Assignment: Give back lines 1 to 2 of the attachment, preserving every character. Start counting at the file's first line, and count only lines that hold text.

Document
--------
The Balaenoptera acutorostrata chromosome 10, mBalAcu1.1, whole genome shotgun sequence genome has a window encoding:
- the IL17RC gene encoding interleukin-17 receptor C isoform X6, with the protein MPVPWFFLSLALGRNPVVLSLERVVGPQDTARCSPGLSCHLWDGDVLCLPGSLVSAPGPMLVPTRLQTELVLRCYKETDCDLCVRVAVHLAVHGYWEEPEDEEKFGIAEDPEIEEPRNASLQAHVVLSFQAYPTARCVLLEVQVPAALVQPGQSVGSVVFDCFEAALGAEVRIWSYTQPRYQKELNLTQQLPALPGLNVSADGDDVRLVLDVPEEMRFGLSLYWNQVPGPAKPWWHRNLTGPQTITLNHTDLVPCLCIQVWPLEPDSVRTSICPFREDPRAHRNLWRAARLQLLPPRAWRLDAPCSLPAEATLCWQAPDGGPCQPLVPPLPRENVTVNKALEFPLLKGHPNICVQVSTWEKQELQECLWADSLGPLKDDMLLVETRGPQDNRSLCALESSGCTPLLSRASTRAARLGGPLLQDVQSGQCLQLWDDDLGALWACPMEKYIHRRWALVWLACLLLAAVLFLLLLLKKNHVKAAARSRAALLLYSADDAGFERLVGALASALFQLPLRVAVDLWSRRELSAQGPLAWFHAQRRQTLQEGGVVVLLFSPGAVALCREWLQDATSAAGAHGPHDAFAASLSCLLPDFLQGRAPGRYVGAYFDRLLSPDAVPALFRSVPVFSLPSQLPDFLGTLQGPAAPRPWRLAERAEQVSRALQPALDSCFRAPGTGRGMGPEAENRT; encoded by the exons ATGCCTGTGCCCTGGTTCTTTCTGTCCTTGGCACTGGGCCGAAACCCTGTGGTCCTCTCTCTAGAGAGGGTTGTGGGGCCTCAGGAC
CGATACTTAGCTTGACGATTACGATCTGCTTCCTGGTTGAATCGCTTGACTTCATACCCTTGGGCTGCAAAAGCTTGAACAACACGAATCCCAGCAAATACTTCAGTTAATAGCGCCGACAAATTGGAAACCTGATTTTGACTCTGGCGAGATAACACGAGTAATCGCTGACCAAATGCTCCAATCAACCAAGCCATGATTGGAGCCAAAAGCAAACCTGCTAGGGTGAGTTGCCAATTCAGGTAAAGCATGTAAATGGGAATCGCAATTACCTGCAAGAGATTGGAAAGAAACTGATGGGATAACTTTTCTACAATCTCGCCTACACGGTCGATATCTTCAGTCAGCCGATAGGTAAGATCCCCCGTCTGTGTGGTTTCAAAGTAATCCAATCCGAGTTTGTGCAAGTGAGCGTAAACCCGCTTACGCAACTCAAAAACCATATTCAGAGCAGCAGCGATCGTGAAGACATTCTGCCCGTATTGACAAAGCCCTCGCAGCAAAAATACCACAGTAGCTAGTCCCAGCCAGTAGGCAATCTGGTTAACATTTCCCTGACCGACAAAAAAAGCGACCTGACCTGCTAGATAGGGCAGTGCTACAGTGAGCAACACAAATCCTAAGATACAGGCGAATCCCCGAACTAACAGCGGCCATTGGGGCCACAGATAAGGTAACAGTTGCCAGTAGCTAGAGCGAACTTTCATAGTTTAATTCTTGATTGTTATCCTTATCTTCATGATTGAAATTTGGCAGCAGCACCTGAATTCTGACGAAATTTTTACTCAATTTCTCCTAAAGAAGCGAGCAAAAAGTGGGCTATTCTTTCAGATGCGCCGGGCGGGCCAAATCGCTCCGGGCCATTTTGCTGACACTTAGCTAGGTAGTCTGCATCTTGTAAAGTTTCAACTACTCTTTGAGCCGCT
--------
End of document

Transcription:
The Balaenoptera acutorostrata chromosome 10, mBalAcu1.1, whole genome shotgun sequence genome has a window encoding:
- the IL17RC gene encoding interleukin-17 receptor C isoform X6, with the protein MPVPWFFLSLALGRNPVVLSLERVVGPQDTARCSPGLSCHLWDGDVLCLPGSLVSAPGPMLVPTRLQTELVLRCYKETDCDLCVRVAVHLAVHGYWEEPEDEEKFGIAEDPEIEEPRNASLQAHVVLSFQAYPTARCVLLEVQVPAALVQPGQSVGSVVFDCFEAALGAEVRIWSYTQPRYQKELNLTQQLPALPGLNVSADGDDVRLVLDVPEEMRFGLSLYWNQVPGPAKPWWHRNLTGPQTITLNHTDLVPCLCIQVWPLEPDSVRTSICPFREDPRAHRNLWRAARLQLLPPRAWRLDAPCSLPAEATLCWQAPDGGPCQPLVPPLPRENVTVNKALEFPLLKGHPNICVQVSTWEKQELQECLWADSLGPLKDDMLLVETRGPQDNRSLCALESSGCTPLLSRASTRAARLGGPLLQDVQSGQCLQLWDDDLGALWACPMEKYIHRRWALVWLACLLLAAVLFLLLLLKKNHVKAAARSRAALLLYSADDAGFERLVGALASALFQLPLRVAVDLWSRRELSAQGPLAWFHAQRRQTLQEGGVVVLLFSPGAVALCREWLQDATSAAGAHGPHDAFAASLSCLLPDFLQGRAPGRYVGAYFDRLLSPDAVPALFRSVPVFSLPSQLPDFLGTLQGPAAPRPWRLAERAEQVSRALQPALDSCFRAPGTGRGMGPEAENRT; encoded by the exons ATGCCTGTGCCCTGGTTCTTTCTGTCCTTGGCACTGGGCCGAAACCCTGTGGTCCTCTCTCTAGAGAGGGTTGTGGGGCCTCAGGAC